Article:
Lesslie Newbigin: A Postmodern Missiologist? - Henry Martyn Centre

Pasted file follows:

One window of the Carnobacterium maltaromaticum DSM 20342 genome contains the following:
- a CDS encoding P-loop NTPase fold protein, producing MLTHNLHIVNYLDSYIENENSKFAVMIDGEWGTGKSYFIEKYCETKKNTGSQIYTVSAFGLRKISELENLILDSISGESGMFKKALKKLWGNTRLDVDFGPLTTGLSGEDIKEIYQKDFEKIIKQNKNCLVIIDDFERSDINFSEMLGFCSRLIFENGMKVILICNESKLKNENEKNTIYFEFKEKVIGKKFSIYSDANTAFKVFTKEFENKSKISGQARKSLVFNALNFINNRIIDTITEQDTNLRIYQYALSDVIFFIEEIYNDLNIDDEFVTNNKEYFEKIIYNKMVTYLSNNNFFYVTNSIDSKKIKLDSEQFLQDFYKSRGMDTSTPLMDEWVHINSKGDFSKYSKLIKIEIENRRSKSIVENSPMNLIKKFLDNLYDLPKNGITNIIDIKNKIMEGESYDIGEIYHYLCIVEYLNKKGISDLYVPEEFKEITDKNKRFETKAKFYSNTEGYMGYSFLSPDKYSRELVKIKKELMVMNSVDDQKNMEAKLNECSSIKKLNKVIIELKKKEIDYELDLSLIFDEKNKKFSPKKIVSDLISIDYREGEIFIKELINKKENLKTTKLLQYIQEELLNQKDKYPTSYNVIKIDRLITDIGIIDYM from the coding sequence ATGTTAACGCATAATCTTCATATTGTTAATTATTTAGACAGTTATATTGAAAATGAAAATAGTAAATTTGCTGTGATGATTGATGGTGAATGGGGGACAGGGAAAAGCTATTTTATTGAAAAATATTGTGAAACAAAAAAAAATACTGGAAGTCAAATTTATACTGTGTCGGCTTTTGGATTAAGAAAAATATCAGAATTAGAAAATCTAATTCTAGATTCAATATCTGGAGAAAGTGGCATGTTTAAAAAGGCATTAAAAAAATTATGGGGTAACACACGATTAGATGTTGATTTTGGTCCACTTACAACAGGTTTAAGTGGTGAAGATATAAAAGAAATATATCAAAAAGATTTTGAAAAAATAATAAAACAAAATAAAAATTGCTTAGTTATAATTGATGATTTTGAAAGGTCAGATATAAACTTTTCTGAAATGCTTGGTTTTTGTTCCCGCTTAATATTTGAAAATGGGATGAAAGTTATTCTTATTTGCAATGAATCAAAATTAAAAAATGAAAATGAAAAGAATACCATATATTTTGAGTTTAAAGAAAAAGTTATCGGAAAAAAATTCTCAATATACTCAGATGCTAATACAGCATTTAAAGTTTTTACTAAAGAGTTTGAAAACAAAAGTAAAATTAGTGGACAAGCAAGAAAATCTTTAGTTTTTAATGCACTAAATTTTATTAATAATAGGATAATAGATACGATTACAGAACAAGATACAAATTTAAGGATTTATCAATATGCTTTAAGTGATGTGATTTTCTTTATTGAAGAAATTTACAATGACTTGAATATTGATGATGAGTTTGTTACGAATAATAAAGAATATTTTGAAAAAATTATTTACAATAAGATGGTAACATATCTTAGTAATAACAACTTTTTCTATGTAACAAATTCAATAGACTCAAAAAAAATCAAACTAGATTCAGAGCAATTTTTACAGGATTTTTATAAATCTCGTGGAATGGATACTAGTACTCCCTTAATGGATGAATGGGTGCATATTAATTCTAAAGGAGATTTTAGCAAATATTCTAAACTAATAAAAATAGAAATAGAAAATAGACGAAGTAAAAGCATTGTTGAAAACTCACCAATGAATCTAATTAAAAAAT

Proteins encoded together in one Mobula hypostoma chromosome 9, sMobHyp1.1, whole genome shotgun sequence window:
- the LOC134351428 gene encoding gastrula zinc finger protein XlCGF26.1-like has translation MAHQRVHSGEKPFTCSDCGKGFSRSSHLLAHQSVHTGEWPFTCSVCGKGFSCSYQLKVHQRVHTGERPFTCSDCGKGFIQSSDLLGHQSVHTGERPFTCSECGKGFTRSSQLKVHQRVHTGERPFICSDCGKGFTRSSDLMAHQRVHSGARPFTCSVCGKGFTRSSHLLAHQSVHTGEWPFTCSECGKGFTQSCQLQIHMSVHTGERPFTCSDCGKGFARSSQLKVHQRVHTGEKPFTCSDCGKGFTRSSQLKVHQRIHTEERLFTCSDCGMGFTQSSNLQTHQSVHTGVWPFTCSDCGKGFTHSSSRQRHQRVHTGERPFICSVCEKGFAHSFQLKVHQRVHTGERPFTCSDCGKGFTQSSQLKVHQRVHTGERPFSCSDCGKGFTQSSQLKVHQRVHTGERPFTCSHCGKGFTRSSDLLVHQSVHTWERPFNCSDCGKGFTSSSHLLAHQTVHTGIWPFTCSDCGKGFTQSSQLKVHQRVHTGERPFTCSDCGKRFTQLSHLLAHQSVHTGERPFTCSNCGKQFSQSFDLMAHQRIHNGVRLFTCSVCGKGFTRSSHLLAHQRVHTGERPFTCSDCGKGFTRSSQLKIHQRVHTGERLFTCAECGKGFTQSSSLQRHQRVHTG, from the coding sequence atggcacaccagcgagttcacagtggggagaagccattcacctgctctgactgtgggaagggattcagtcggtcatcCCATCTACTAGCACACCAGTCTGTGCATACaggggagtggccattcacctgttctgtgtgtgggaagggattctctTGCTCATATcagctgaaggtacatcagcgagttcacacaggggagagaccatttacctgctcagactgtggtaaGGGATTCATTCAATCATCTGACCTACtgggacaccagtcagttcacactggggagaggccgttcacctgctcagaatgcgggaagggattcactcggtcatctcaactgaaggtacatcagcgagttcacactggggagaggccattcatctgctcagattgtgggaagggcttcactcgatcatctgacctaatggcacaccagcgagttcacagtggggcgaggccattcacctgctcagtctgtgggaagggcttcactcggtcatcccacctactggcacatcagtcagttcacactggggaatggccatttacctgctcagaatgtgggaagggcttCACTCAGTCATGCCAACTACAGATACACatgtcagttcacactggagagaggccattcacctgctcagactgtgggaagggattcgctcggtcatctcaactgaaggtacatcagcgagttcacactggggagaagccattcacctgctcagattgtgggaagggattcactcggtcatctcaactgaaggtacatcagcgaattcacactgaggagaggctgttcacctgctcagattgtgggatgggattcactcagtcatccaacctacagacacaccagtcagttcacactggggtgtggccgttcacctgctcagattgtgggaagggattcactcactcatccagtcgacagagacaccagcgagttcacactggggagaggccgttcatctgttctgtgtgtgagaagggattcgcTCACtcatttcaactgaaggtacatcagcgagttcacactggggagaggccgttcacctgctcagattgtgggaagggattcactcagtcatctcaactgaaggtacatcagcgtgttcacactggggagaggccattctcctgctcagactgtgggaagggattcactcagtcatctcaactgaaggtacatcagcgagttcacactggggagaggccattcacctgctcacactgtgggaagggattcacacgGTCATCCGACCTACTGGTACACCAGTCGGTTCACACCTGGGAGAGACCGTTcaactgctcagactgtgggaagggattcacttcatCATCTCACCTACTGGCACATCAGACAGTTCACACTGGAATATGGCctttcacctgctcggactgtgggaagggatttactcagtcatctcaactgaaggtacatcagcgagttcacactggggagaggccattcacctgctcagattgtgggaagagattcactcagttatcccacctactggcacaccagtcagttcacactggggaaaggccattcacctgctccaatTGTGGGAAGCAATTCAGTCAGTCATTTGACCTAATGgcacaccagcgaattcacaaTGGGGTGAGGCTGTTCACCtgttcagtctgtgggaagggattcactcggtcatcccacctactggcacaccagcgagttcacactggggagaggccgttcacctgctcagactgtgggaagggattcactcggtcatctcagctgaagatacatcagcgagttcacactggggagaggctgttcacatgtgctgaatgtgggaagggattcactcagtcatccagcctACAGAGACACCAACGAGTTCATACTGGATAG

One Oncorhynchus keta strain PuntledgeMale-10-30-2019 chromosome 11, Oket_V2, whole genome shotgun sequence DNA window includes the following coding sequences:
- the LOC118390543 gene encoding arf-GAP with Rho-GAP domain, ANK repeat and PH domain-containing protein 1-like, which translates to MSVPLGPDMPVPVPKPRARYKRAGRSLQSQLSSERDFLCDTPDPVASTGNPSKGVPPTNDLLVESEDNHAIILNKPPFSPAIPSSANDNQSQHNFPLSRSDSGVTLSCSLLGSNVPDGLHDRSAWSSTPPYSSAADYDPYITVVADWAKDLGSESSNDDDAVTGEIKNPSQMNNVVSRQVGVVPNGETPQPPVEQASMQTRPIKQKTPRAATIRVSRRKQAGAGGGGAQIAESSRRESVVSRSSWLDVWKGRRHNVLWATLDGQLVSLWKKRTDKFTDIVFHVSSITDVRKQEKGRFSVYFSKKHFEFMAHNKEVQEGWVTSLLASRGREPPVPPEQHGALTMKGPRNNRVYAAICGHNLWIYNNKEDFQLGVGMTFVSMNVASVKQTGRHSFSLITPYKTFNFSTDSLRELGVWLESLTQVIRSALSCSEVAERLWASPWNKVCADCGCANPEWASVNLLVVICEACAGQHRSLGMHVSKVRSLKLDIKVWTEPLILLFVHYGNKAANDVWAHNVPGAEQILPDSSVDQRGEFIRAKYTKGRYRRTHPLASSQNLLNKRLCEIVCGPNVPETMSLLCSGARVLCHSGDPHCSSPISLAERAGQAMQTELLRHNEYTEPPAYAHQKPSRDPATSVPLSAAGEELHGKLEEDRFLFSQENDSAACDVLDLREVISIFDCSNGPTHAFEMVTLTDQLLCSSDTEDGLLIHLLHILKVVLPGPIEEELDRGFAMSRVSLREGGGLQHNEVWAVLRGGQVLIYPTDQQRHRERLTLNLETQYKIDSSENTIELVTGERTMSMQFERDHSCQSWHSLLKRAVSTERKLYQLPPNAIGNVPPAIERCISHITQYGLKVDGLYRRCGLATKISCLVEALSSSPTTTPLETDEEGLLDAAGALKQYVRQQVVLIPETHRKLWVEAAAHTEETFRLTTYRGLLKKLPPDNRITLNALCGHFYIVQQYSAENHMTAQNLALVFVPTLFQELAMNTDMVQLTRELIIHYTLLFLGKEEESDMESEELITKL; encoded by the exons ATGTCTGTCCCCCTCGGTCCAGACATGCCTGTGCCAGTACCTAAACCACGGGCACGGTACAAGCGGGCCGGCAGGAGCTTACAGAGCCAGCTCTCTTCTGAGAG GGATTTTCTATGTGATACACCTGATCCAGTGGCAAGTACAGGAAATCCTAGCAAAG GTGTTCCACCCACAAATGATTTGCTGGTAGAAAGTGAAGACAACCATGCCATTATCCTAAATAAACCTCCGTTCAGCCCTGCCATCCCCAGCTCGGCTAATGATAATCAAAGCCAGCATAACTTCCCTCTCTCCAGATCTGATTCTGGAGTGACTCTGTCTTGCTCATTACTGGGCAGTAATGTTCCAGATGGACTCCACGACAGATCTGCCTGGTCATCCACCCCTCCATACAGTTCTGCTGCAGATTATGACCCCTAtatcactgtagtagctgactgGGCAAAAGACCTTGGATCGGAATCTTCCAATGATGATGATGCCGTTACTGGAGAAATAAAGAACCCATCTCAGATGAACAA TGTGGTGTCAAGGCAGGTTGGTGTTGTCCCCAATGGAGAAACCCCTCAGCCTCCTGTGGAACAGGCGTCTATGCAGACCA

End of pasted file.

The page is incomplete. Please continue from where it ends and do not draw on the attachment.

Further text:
Paul Weston, Page 1 Introduction purpose of this article is to suggest two lines of thinking and reflection upon the missiology of Lesslie Newbigin that merit renewed attention. Firstly, it will suggest that Newbigin can be shown to have developed a missiological approach that effectively anticipates many of the questions raised by contemporary postmodern perspectives; and secondly, that the way in which The harnesses this methodology to the practice of mission can be said to be both appropriate and applicable within a environment. Newbigin's formal contribution to the debates about postmodernity were necessarily he by the fact that they began to take centre stage in theological and missiological circles when he had already reached an advanced age In fact all Newbigin's references to 'postmodernity' occur in his post-1991 writings. But inasmuch as does refer to this new 'movement' of thought, is important first to address the question of how Newbigin understood its 'mood' limited 'mindset', and then to assess the conclusions he drew with regard to the challenges that presented. 1. Newbigin's engagement with 'postmodernity' Newbigin sees postmodernity as a style of thinking which is fundamentally and to modernity's preoccupation with 'metanarratives'.'The postmodernists tell us', he writes in 1992, 'that the days of great "metanarrative" are over. They reject the story which sees the world-wide opposed 'Lesslie Newbigin: A Postmodern Missiologist?'